14 March 2011 21:41 [Source: ICIS news]
HOUSTON (ICIS)--Gasoline price differentials have increased as refiners switch to summer blends from winter blends to comply with environmental requirements, a market analyst said on Monday.
“The switch to summer blends are playing havoc with the [crack] spread” as gasoline prices rise at a faster pace than crude oil, said Phil Flynn, senior market analyst with brokerage firm PFGBest. The crack spread is the difference in price of gasoline per barrel and the price of oil per barrel.
With insufficient summer gasoline supplies as refiners make the blend switch and high demand, crack spreads and prices usually surge. The gasoline spread on 11 March was at $24.32/bbl - a crack spread over $25/bbl has not been seen for at least 4.5 years.
Crack spreads have been unusually high since mid-December. A month ago, though, the spreads were about $5/bbl lower, hovering at $20/bbl.
US environmental rules require a lower vapour pressure in gasoline during the summer in order to curb air pollution.
Because of deadlines for the transition, refiners have a short time to quickly build summer gasoline supplies. During this time, prices usually jump.
After summer supplies are sufficient, however the refineries will shed surplus winter gasoline blends, leading to a temporary dip in prices.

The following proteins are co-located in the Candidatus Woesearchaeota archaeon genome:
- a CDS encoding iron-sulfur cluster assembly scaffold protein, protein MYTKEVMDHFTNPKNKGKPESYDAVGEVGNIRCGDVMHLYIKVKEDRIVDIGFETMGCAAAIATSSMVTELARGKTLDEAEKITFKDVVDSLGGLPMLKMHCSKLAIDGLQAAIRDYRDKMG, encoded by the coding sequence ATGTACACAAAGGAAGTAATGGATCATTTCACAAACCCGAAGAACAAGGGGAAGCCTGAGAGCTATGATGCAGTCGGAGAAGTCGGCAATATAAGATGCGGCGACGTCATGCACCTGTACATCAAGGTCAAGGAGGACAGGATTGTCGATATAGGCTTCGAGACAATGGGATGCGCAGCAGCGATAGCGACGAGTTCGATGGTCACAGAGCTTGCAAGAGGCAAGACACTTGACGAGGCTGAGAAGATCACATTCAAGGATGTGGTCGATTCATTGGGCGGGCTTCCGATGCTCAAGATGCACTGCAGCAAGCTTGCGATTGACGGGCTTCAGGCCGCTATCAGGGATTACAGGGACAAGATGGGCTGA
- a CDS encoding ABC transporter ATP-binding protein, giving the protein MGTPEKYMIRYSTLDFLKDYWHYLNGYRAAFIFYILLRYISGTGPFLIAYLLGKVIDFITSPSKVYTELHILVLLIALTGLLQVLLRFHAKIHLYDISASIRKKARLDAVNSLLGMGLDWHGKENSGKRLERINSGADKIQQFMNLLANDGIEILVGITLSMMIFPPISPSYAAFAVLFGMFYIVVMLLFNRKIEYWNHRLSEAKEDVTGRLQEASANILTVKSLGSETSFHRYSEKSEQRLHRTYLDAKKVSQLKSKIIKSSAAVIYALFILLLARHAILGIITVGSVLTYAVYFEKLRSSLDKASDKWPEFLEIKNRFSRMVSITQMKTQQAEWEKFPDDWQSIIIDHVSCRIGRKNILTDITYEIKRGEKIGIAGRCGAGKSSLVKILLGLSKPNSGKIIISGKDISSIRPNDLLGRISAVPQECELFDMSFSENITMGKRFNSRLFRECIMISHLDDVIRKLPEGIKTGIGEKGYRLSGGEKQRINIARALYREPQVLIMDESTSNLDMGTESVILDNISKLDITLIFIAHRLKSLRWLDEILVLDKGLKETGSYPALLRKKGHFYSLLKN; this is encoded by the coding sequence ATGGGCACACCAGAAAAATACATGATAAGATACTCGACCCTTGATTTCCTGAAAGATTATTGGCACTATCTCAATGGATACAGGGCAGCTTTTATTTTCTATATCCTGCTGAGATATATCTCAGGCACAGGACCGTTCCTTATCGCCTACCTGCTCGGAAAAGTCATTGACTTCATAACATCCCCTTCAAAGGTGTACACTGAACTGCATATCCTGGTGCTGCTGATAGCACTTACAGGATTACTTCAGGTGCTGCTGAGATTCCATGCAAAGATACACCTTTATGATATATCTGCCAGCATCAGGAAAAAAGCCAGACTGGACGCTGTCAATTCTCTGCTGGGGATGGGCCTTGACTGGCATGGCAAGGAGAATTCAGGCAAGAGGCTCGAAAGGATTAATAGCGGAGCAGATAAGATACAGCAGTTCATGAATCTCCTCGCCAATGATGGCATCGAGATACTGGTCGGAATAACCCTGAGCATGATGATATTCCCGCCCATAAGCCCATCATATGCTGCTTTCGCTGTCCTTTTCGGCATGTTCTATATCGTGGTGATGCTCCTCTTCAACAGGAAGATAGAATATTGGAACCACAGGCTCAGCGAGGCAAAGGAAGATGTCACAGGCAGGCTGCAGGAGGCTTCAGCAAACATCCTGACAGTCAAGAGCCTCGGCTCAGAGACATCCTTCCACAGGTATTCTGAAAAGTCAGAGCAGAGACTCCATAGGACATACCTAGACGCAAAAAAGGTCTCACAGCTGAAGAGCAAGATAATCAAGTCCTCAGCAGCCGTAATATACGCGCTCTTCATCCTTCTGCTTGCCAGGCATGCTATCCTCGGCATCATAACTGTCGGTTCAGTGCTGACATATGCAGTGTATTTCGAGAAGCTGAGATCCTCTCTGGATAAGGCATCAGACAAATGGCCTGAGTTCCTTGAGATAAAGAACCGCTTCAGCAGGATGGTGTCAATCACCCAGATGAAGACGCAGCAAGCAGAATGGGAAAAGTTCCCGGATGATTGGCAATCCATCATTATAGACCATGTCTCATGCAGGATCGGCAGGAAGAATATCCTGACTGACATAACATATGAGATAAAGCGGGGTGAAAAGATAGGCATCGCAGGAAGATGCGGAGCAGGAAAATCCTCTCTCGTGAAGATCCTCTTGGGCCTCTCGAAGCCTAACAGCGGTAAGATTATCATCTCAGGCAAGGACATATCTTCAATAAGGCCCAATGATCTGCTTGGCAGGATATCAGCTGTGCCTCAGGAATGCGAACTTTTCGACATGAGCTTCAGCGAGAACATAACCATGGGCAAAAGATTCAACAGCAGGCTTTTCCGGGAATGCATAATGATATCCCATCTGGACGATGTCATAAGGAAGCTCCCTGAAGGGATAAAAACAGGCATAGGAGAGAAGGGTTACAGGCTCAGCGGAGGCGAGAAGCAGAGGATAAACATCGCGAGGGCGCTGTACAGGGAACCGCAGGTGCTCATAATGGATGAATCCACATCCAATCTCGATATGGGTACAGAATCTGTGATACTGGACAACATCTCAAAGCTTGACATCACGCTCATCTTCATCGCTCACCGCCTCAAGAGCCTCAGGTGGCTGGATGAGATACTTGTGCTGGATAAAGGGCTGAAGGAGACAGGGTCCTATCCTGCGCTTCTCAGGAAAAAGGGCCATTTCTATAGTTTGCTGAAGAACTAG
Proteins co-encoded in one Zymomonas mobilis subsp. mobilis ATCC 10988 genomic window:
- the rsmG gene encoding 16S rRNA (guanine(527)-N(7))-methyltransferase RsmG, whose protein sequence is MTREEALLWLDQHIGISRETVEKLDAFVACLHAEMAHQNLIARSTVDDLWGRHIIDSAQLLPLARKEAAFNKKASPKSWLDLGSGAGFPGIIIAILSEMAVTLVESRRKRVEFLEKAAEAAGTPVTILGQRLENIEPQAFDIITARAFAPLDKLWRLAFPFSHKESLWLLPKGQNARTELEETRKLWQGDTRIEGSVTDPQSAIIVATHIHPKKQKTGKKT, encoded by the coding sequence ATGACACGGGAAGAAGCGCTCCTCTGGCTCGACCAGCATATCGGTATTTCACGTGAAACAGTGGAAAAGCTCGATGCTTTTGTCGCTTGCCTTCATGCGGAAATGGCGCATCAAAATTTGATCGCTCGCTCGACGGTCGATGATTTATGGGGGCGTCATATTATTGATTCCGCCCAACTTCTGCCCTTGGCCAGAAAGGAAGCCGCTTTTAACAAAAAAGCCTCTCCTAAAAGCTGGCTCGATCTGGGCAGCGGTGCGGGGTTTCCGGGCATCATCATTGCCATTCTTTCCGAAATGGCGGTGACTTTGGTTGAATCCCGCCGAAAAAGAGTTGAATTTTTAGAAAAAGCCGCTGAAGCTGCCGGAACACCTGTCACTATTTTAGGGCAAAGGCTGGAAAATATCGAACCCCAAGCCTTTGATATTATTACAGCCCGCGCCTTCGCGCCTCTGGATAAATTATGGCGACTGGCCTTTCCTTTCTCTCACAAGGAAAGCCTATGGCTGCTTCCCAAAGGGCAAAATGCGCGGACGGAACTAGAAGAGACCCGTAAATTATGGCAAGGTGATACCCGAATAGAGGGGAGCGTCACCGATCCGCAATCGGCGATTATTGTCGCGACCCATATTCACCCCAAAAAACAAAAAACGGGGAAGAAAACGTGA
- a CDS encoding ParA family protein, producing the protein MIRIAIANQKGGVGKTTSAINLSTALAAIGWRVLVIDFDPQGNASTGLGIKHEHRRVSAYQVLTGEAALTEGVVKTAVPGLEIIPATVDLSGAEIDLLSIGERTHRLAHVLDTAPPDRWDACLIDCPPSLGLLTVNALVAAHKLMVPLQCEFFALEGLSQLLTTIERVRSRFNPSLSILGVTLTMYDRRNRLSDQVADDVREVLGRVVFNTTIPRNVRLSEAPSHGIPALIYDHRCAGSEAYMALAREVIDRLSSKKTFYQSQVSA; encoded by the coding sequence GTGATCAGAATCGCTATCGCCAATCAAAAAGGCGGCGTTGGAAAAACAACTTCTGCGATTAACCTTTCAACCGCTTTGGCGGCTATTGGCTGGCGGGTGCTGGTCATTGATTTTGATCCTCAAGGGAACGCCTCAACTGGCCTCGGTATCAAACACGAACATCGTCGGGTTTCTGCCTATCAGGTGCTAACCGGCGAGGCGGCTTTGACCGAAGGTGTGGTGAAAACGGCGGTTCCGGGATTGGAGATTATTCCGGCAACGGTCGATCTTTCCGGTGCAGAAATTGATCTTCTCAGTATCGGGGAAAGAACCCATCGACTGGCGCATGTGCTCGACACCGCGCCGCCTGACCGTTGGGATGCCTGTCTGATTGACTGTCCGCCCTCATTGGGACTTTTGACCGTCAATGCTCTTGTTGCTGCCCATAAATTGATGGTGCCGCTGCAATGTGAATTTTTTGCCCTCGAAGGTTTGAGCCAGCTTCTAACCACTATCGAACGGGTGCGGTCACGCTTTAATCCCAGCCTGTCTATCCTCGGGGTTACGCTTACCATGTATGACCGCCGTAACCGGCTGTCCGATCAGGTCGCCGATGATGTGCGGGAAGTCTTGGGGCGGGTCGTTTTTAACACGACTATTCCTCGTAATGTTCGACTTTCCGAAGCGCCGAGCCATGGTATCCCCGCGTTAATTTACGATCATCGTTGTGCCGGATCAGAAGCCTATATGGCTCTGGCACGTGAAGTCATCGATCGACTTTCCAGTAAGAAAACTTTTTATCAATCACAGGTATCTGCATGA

Some of the price drop from winter gasoline sales was already seen on Monday.
Although crude oil and heating oil futures made gains on the NYMEX, reformulated gasoline blendstock for oxygenated blending (RBOB) futures fell nearly 3.00 cents to end the day at $2.9603/gal.
The price drop, however, only would last until refiners can eliminate the winter gasoline inventory. Then gasoline prices would likely jump on the start of the summer driving season.
Prices were expected to average $4.30/gal during the summer.
Flynn described the seasonal transition as a “government mandated shortage” of gasoline. The market has limited supply of the summer blend until production ramps up and supply builds.
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